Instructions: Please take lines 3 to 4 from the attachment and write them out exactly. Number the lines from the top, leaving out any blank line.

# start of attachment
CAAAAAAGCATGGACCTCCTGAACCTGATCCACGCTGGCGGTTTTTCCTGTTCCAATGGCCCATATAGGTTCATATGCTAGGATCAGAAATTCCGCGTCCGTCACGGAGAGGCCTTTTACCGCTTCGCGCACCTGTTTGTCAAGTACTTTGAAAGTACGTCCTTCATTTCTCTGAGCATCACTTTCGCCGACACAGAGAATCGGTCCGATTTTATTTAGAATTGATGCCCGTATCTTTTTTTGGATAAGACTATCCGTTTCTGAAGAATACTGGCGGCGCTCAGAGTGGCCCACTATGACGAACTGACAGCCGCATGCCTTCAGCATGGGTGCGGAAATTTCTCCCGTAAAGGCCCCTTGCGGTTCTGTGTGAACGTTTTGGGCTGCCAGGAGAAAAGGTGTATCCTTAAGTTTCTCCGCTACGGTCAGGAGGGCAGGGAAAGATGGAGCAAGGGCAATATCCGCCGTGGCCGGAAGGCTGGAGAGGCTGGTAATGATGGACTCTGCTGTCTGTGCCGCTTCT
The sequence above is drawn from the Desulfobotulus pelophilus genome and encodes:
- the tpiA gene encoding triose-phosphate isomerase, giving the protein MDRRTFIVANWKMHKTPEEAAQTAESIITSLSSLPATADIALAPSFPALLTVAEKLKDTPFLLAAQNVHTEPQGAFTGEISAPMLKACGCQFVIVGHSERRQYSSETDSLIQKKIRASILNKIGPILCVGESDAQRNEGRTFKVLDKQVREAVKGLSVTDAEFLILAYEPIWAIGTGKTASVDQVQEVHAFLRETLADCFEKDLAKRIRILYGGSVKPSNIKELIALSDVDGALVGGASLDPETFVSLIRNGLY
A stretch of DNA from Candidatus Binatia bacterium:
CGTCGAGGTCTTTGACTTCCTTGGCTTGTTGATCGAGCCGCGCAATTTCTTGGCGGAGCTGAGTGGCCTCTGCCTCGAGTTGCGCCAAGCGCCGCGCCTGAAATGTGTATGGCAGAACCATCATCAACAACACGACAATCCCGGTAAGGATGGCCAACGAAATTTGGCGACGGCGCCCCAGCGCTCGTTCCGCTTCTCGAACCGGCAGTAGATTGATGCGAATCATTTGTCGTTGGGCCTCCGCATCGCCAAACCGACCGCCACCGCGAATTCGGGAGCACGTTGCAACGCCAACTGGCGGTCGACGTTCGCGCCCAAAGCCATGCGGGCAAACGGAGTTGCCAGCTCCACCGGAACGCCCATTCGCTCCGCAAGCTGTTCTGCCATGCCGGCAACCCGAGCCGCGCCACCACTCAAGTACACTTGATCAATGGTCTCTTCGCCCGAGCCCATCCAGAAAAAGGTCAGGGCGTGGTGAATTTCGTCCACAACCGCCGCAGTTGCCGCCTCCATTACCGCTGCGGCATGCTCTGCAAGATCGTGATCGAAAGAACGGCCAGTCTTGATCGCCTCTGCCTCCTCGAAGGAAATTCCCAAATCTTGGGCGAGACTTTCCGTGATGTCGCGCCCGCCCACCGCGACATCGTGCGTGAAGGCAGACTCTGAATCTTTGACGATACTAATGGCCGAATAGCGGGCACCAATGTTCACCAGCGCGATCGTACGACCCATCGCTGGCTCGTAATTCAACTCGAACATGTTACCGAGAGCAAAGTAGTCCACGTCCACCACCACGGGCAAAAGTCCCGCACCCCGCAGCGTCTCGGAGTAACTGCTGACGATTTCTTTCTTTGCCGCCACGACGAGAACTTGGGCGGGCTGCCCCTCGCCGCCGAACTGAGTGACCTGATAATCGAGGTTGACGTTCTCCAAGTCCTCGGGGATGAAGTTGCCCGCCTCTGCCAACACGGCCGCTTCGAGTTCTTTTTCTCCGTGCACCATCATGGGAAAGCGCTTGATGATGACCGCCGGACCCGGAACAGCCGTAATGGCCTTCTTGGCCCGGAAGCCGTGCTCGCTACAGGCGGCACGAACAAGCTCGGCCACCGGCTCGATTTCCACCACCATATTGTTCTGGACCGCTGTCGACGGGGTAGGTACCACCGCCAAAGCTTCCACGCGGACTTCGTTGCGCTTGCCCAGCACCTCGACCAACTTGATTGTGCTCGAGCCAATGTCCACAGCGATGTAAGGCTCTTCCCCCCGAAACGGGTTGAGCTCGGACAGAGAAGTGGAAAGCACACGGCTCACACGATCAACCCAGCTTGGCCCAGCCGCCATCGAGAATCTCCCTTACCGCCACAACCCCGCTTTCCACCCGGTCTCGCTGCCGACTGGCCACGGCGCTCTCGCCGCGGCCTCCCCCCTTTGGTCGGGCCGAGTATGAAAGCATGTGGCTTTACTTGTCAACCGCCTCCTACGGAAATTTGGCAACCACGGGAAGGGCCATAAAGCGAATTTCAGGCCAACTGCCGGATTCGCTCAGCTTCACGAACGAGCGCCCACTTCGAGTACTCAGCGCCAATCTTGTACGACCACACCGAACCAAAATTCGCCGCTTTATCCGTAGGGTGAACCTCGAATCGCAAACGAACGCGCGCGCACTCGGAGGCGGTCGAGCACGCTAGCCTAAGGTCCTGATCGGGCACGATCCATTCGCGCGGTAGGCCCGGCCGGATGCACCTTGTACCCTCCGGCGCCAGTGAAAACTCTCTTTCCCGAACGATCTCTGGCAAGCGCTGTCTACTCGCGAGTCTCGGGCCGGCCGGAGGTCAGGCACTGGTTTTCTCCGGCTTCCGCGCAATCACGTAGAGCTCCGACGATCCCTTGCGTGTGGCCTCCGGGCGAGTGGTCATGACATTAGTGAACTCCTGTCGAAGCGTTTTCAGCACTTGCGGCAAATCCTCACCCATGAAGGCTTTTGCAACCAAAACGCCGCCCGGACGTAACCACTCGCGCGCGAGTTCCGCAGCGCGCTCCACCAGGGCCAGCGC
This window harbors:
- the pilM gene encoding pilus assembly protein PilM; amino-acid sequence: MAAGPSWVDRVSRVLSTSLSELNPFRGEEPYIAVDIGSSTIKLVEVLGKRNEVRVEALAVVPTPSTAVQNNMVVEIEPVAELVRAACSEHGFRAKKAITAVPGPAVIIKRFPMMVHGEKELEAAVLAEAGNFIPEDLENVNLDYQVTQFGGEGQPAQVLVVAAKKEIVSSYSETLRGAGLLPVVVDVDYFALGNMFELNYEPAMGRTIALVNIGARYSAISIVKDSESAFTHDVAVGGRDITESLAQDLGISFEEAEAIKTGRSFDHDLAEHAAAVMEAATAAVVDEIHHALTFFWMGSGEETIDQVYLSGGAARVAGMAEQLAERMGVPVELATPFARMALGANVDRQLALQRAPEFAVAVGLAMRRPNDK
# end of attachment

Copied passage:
- the tpiA gene encoding triose-phosphate isomerase, giving the protein MDRRTFIVANWKMHKTPEEAAQTAESIITSLSSLPATADIALAPSFPALLTVAEKLKDTPFLLAAQNVHTEPQGAFTGEISAPMLKACGCQFVIVGHSERRQYSSETDSLIQKKIRASILNKIGPILCVGESDAQRNEGRTFKVLDKQVREAVKGLSVTDAEFLILAYEPIWAIGTGKTASVDQVQEVHAFLRETLADCFEKDLAKRIRILYGGSVKPSNIKELIALSDVDGALVGGASLDPETFVSLIRNGLY
A stretch of DNA from Candidatus Binatia bacterium: